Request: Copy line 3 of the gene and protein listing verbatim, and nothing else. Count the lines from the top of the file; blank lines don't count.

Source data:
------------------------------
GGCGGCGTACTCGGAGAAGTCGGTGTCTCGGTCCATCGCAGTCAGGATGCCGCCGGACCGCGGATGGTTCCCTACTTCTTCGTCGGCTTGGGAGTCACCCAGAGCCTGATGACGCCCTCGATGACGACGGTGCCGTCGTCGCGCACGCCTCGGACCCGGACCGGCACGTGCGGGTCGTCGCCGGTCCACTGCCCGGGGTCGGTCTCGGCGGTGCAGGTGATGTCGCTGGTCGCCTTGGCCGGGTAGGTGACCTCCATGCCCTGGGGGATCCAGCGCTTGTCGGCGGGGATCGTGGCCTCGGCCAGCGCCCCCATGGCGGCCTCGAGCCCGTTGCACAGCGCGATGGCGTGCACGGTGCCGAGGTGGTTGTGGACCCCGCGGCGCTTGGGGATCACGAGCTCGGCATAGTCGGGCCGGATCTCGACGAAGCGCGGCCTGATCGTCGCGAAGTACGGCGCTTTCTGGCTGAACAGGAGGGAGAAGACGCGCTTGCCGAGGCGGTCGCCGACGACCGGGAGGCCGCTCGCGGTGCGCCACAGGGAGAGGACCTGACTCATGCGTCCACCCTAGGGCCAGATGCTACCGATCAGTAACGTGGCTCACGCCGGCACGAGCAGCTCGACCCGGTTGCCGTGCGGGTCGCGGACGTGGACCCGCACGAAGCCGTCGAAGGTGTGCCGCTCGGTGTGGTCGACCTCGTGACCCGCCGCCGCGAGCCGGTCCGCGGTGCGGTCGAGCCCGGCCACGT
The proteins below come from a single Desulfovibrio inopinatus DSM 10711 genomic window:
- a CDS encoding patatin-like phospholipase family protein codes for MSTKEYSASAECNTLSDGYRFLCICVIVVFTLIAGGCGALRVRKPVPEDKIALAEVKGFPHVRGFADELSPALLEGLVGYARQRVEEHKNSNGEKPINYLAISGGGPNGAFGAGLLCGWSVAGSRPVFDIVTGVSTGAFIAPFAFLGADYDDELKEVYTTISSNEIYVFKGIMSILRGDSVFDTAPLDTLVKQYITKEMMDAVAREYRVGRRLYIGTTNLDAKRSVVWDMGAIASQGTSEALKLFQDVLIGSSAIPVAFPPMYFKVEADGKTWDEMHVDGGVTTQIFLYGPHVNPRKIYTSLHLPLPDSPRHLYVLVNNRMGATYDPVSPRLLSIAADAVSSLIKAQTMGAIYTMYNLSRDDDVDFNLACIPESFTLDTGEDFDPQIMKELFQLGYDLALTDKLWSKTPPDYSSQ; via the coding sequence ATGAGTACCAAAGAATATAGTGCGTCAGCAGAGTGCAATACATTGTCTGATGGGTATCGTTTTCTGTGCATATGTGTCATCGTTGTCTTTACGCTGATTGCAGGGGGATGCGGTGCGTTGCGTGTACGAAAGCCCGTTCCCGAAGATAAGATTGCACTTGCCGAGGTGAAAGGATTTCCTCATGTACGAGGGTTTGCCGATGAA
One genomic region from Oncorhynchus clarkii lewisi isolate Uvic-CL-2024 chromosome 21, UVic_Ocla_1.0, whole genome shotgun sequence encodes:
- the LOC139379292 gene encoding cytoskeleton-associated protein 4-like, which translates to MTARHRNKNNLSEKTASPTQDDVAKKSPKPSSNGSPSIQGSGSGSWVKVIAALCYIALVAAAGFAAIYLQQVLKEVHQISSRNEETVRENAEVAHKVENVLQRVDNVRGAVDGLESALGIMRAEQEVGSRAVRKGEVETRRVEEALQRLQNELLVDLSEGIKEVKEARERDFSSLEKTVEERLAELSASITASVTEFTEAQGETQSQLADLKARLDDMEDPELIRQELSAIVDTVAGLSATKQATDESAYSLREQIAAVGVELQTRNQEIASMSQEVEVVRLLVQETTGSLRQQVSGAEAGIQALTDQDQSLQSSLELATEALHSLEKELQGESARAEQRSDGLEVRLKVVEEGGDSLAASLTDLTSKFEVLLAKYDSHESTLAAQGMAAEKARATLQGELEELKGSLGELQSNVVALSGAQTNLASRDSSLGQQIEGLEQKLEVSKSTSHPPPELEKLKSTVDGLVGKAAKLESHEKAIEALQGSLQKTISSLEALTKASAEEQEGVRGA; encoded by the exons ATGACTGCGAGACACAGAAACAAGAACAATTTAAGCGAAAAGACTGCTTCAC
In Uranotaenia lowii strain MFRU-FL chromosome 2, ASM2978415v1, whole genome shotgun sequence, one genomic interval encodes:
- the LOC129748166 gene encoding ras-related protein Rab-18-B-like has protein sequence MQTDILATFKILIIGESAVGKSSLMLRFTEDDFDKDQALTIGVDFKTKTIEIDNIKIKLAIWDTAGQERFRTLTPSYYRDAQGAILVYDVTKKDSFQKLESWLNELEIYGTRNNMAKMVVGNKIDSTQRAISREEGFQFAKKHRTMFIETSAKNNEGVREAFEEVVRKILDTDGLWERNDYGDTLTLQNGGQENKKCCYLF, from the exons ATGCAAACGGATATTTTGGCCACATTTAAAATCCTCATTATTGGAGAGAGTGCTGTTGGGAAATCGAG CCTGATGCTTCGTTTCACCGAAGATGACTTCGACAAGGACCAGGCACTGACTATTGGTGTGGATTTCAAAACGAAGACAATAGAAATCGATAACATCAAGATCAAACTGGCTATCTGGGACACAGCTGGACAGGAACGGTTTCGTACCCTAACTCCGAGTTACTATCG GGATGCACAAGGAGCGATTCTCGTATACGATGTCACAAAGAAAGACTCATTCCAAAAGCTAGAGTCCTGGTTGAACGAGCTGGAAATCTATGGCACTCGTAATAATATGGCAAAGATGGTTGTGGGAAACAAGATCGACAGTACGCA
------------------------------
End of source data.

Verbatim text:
- a CDS encoding patatin-like phospholipase family protein codes for MSTKEYSASAECNTLSDGYRFLCICVIVVFTLIAGGCGALRVRKPVPEDKIALAEVKGFPHVRGFADELSPALLEGLVGYARQRVEEHKNSNGEKPINYLAISGGGPNGAFGAGLLCGWSVAGSRPVFDIVTGVSTGAFIAPFAFLGADYDDELKEVYTTISSNEIYVFKGIMSILRGDSVFDTAPLDTLVKQYITKEMMDAVAREYRVGRRLYIGTTNLDAKRSVVWDMGAIASQGTSEALKLFQDVLIGSSAIPVAFPPMYFKVEADGKTWDEMHVDGGVTTQIFLYGPHVNPRKIYTSLHLPLPDSPRHLYVLVNNRMGATYDPVSPRLLSIAADAVSSLIKAQTMGAIYTMYNLSRDDDVDFNLACIPESFTLDTGEDFDPQIMKELFQLGYDLALTDKLWSKTPPDYSSQ; via the coding sequence ATGAGTACCAAAGAATATAGTGCGTCAGCAGAGTGCAATACATTGTCTGATGGGTATCGTTTTCTGTGCATATGTGTCATCGTTGTCTTTACGCTGATTGCAGGGGGATGCGGTGCGTTGCGTGTACGAAAGCCCGTTCCCGAAGATAAGATTGCACTTGCCGAGGTGAAAGGATTTCCTCATGTACGAGGGTTTGCCGATGAA